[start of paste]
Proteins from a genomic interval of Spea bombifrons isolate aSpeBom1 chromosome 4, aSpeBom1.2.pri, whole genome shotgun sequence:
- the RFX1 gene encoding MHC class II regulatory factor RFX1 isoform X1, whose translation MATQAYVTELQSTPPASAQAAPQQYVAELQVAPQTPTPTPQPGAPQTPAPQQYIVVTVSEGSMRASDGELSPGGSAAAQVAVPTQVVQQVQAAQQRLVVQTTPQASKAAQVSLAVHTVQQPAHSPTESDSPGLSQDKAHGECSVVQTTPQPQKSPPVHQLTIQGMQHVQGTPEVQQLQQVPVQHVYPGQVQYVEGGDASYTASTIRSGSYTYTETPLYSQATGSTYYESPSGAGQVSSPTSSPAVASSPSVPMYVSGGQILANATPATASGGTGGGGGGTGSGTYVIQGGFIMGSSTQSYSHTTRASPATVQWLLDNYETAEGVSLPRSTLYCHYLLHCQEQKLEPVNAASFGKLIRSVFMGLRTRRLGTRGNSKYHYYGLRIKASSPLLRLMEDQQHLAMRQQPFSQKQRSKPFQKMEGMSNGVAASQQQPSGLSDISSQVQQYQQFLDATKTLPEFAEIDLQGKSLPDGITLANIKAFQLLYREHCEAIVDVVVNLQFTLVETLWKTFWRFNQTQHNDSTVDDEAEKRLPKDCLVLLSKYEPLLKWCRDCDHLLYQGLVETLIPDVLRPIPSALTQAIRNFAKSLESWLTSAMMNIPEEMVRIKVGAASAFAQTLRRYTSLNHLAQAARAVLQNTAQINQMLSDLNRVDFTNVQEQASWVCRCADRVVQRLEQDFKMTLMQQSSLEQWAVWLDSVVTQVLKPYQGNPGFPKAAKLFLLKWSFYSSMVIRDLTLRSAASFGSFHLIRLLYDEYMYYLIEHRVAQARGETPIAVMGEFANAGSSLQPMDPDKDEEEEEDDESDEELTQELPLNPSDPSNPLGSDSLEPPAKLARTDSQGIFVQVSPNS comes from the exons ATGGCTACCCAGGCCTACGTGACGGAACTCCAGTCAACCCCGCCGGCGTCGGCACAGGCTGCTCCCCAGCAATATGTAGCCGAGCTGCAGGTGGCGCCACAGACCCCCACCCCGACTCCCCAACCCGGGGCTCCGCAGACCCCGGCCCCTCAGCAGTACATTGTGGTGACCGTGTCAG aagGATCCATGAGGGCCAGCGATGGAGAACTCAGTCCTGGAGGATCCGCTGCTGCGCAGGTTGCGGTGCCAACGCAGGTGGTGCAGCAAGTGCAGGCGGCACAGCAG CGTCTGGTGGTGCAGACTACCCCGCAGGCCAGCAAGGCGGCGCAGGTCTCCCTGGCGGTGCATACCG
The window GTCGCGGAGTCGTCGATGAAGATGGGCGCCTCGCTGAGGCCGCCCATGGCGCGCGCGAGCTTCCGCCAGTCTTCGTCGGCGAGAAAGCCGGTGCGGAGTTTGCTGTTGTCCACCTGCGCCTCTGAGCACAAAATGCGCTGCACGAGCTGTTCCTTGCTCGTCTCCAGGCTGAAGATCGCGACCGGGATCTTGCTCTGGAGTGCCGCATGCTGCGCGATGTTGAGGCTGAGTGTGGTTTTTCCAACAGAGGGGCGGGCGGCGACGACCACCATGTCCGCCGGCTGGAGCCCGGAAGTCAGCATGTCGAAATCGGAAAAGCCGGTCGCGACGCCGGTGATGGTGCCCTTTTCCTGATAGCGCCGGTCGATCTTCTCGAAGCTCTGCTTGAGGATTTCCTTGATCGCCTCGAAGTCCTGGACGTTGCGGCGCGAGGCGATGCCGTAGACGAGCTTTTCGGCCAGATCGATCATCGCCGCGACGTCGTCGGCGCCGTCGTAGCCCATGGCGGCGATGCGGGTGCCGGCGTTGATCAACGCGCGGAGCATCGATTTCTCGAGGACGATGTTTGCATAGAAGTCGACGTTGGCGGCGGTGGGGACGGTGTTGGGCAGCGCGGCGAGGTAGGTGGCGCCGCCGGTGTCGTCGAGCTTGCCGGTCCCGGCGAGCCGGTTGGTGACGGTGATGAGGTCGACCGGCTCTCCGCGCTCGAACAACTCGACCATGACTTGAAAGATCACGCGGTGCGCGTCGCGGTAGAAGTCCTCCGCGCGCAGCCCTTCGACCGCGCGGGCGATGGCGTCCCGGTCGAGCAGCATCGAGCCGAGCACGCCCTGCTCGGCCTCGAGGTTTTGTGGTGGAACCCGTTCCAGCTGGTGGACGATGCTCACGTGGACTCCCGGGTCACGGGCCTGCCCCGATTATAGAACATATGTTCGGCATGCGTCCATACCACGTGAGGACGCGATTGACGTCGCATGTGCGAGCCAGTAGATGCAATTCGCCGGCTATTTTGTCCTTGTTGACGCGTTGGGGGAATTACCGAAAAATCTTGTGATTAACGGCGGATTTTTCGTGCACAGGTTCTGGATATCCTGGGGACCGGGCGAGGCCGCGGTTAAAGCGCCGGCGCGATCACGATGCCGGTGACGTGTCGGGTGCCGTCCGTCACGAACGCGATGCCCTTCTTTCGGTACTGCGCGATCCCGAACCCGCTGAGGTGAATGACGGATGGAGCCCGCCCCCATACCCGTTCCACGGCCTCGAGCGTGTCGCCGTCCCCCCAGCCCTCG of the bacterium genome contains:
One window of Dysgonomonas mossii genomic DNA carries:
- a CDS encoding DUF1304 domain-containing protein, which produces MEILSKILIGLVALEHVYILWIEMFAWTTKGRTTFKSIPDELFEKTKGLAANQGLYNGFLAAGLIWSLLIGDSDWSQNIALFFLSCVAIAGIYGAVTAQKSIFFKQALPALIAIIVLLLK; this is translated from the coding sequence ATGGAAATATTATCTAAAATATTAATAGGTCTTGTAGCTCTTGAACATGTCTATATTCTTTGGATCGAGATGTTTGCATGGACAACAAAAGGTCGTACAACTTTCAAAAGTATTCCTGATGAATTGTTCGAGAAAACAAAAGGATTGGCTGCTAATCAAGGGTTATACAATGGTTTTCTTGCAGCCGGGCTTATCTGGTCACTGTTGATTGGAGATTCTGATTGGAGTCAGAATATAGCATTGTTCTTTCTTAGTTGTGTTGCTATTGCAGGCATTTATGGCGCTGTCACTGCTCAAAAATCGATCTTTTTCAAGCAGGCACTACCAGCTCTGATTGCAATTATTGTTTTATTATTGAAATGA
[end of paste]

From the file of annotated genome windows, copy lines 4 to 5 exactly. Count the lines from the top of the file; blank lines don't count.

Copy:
One window of Dysgonomonas mossii genomic DNA carries:
- a CDS encoding DUF1304 domain-containing protein, which produces MEILSKILIGLVALEHVYILWIEMFAWTTKGRTTFKSIPDELFEKTKGLAANQGLYNGFLAAGLIWSLLIGDSDWSQNIALFFLSCVAIAGIYGAVTAQKSIFFKQALPALIAIIVLLLK; this is translated from the coding sequence ATGGAAATATTATCTAAAATATTAATAGGTCTTGTAGCTCTTGAACATGTCTATATTCTTTGGATCGAGATGTTTGCATGGACAACAAAAGGTCGTACAACTTTCAAAAGTATTCCTGATGAATTGTTCGAGAAAACAAAAGGATTGGCTGCTAATCAAGGGTTATACAATGGTTTTCTTGCAGCCGGGCTTATCTGGTCACTGTTGATTGGAGATTCTGATTGGAGTCAGAATATAGCATTGTTCTTTCTTAGTTGTGTTGCTATTGCAGGCATTTATGGCGCTGTCACTGCTCAAAAATCGATCTTTTTCAAGCAGGCACTACCAGCTCTGATTGCAATTATTGTTTTATTATTGAAATGA